The Art of Stillness, Adventures in Going Nowhere by Pico Iyer


Pico Iyer wrote “The Art of Stillness: Adventures in Going Nowhere” and tells us he did it as “a way of falling in love with the world and everything in it.”

His decision to find and write this message followed his life spent as a travel writer, over several decades, arriving at a time in his life when the pleasures of slowing down and being in one place, especially if it is inside ourselves, was considered the real adventure.

As evidence of this conclusion he points out that today people are going faster and faster in search of contentment and meaning. He tells of a thirty-year study of time diaries where “two sociologists found that Americans were actually working fewer hours than we did in the 1960s, but they felt as if they were working more. He says we have the sense, too often, of running at top speed and never being able to catch up.”

Iyer adds that “We’ve lost our Sundays, our weekends, our nights off — our holy days, as some would have it; our bosses, junk mailers, our parents can find us wherever we are, at any time of day or night. More and more of us feel like emergency-room physicians, permanently on call, required to heal ourselves but unable to find the prescription for all the clutter on our desk.”

Our educational institutions tend to tell us the point of life is to get somewhere, not to go nowhere. But nowhere can be just as, or even more interesting.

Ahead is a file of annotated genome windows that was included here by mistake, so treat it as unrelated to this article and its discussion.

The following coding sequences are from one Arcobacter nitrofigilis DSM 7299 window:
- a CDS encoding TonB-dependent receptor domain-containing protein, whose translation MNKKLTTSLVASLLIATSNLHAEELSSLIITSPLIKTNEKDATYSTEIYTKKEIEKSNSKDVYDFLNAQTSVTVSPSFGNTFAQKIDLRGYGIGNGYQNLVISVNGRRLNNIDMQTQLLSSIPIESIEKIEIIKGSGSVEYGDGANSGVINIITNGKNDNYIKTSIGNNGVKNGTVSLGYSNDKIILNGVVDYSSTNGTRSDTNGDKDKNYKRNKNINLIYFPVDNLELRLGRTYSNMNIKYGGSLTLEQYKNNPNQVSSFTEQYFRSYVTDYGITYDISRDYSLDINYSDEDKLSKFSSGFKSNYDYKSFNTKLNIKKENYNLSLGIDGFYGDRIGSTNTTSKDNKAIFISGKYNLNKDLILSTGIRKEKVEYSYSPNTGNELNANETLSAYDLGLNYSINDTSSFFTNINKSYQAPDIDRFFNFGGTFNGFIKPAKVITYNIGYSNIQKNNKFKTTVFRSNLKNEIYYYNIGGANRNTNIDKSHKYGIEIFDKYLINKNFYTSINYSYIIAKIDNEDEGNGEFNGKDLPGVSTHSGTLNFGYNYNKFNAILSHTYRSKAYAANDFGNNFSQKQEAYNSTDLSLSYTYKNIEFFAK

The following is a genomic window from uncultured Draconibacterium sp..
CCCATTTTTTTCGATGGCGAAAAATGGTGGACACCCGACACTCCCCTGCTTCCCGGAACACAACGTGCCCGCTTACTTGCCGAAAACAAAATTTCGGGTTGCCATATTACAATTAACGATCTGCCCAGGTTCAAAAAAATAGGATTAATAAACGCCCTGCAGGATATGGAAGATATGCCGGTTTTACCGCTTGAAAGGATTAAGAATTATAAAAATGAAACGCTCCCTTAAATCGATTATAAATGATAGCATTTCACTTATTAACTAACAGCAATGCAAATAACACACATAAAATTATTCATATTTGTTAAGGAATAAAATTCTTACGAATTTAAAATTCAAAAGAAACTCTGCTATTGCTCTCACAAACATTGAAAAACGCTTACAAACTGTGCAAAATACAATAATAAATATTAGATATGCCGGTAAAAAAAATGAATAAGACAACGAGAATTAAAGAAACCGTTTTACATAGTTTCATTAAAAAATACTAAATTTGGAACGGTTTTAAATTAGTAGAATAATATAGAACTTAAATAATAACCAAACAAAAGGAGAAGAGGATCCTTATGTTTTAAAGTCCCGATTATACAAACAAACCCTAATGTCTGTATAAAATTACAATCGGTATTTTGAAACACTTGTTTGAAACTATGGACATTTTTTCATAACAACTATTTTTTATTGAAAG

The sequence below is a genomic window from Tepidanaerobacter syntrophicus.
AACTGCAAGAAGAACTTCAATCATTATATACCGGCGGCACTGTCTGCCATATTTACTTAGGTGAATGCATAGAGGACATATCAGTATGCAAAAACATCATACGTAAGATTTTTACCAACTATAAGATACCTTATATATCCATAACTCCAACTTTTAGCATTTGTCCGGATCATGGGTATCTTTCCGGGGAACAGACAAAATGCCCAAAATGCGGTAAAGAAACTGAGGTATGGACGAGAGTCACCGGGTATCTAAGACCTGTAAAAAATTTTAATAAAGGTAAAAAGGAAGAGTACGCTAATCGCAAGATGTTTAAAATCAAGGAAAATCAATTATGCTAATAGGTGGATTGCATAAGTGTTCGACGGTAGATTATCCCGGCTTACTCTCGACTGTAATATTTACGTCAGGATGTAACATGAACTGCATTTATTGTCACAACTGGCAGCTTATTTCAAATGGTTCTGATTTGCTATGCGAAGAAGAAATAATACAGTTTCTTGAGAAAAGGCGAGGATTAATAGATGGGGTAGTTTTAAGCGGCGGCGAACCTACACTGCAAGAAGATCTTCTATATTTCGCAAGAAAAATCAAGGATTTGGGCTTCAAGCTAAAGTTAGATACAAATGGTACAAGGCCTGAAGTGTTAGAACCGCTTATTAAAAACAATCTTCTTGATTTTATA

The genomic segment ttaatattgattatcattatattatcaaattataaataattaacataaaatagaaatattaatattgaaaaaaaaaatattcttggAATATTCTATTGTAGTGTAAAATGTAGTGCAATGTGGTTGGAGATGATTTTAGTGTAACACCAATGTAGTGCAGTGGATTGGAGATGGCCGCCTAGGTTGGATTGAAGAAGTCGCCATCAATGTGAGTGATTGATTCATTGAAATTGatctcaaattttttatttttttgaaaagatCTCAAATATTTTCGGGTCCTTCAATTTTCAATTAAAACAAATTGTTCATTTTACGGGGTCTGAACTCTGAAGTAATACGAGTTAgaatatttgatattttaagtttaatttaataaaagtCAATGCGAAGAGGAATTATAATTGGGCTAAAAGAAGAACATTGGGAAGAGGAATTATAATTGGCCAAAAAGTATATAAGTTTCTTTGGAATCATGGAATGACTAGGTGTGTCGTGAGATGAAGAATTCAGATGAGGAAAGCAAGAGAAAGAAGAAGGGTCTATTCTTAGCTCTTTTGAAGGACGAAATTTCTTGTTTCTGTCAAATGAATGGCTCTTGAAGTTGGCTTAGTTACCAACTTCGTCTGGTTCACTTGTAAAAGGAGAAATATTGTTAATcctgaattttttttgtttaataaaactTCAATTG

This conclusion sounds good, even though it does seem that if he hadn’t been traveling for all those years as a travel writer before he came to this conclusion, that it may ring a little truer. Years of travel suggest stillness but what about the "homebody" is stillness the best for them? Perhaps he redeems himself when he adds to his conclusions that “Too many of us see going nowhere as turning away from something rather than turning towards something” and “Going nowhere … isn’t about turning your back on the world; it’s about stepping away now and then so that you can see the world more clearly and love it more deeply.”

Iyler quotes Shakespeare who says, “There is nothing either good or bad, but thinking makes it so.” This isn’t a new truth that how we respond to our experiences is more influential in our lives that the experiences themselves.

Even though it is a short book, Iyler’s quote by William James, “The greatest weapon against stress is our ability to choose one thought over another,” with two more words added, “slow down”, would have been enough.


“Be still Stillness reveals the secrets of eternity” 
― Lao Tzu  

“There is nothing to save, now all is lost,
but a tiny core of stillness in the heart
like the eye of a violet.” 
― D.H. Lawrence

“The inner is foundation of the outer
The still is master of the restless
The Sage travels all day
yet never leaves his inner treasure” 
― Lao Tzu